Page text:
Objects in the model layer

I currently use a very simple set of core objects within my model layer: entities, mappers and service objects.

Entities are objects that represent something in my business logic. For example, in my traditional Album’s tutorial, the entity would be the object that holds one album. It has properties such as title, artist and date created and methods that are specific to this entity.

Mappers know how to save and load an entity from the data store. This could be a database or a web service or an CSV file on disk. There is no requirement that a given entity maps to a single database table (or file on disk) as the mapper can simply use multiple tables for different properties within the entity if it wants to. The entity has no knowledge of how it is loaded and saved. This isolation means that I can have multiple mappers for the same entity that store it to different data stores.

Service objects provide the API that the rest of the application uses. I allow controllers and view helpers to talk to service objects, though I appreciate that others have a different take on MVC. Any given service object knows about mappers and entities and anything else that the business logic requires. I like having a service object as I can rework which mappers do what without having to touch the rest of the application. The service layer also know about other app details such as sending emails after a form is submitted. In an event based system, such as a ZF2, these details can now live in their own objects which listen for events triggered by the service object.

I dislike the phrase “service object” as the word “service” means so many things to so many people. I haven’t heard a better phrase yet that everyone understands though.

16 thoughts on “Objects in the model layer

  1. This is exactly how I organize my code. It works very well for me.

    One question about mappers, especially now related for zf2. When a mapper uses the database for storage, do you extend some part of ZendDb, or do you inject what you need? I guess it’s the latter, because that would be the easiest way to have one mapper work with multiple tables. And the same goes for web services.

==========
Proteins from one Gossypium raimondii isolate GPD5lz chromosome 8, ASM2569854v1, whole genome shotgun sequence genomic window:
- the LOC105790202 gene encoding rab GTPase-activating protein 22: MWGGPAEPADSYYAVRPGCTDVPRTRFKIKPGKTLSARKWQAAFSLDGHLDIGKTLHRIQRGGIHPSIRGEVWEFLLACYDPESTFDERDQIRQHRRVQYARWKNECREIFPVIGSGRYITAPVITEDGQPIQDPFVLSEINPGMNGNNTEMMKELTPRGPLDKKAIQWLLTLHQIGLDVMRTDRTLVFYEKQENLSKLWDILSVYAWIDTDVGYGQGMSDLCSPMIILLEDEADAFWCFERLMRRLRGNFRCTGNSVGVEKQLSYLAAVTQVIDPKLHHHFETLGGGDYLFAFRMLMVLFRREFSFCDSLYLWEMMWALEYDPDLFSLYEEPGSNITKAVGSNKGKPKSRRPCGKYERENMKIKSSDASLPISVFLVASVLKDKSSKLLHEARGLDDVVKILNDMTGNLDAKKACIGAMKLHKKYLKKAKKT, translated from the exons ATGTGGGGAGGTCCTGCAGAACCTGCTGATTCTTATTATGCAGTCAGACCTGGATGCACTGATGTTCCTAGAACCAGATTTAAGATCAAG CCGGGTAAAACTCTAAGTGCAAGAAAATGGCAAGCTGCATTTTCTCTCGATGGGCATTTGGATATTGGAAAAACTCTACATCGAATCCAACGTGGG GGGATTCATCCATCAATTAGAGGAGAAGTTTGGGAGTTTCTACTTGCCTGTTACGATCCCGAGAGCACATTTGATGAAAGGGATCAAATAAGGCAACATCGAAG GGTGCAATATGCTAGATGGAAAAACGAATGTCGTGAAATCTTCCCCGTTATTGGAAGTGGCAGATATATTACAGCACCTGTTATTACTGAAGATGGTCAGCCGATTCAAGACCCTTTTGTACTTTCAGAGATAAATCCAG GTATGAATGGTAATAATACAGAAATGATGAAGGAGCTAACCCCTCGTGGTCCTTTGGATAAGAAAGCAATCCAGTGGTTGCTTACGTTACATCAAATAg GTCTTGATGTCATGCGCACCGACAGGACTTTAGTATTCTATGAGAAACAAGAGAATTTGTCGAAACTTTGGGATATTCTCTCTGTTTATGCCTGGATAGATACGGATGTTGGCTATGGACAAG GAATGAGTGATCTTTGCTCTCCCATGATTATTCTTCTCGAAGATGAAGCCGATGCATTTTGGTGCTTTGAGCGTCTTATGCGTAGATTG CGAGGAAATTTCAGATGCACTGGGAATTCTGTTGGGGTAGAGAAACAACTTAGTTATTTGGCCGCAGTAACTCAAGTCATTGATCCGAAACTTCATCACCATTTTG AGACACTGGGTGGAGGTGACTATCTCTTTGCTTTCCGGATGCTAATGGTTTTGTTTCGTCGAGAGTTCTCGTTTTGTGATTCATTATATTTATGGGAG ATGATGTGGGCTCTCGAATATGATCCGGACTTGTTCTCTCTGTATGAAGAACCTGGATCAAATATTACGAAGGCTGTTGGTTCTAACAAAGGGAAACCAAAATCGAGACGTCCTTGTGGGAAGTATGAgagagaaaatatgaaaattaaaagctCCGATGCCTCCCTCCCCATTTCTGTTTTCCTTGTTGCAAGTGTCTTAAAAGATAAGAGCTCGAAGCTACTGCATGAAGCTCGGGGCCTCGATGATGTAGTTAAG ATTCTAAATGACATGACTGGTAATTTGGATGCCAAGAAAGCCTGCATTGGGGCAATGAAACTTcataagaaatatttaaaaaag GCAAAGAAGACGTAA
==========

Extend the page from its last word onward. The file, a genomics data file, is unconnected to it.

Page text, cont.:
What when you need to work with a custom storage, for example a CSV file – do you put the file read/write logic into the mapper, or do you create another object and then inject that to the mapper? Again, I guess it’s the latter as it would make for easier testing.

  2. Robert,

    I tend to extend ZfcBaseAbstractDbMapper as you can override the default table name for all its methods when calling them.

    For custom storage, it depends on the complexity :)

  3. It’s very similar to my approach.

    How do you deal with relations. Do you use the ‘Domain Service’ to fetch the related entities?

    For example:
    $albumService->getArtist($album);

    Is there a rule of thumb to decide which entity requires a service? until now, I tend to only create services for aggregated roots, otherwise I end up with anemic services (proxying every method to the related mapper).

    Thanks

  4. jaapverloop,

    It depends. I’ve used a getArtist() method on the service object and I’ve also made loadAlbumById() also fetch and populate the artist information.

  5. Hi,
    i WOULD LIKE to organize my code like that, i still don’t understand how use service, what i have to make in the Controller, and what i have to make in the service.. do you have an example or any document?

    Thanks

  6. Identical to my approach, and terminology, inspired by Domain Driven Design.

    I like the term “service” though, because it is generic – I don’t like inventing additional terminology for different types of services, so in my mind, anything that “services” the overall application, is a “service”.

    @Guilherme: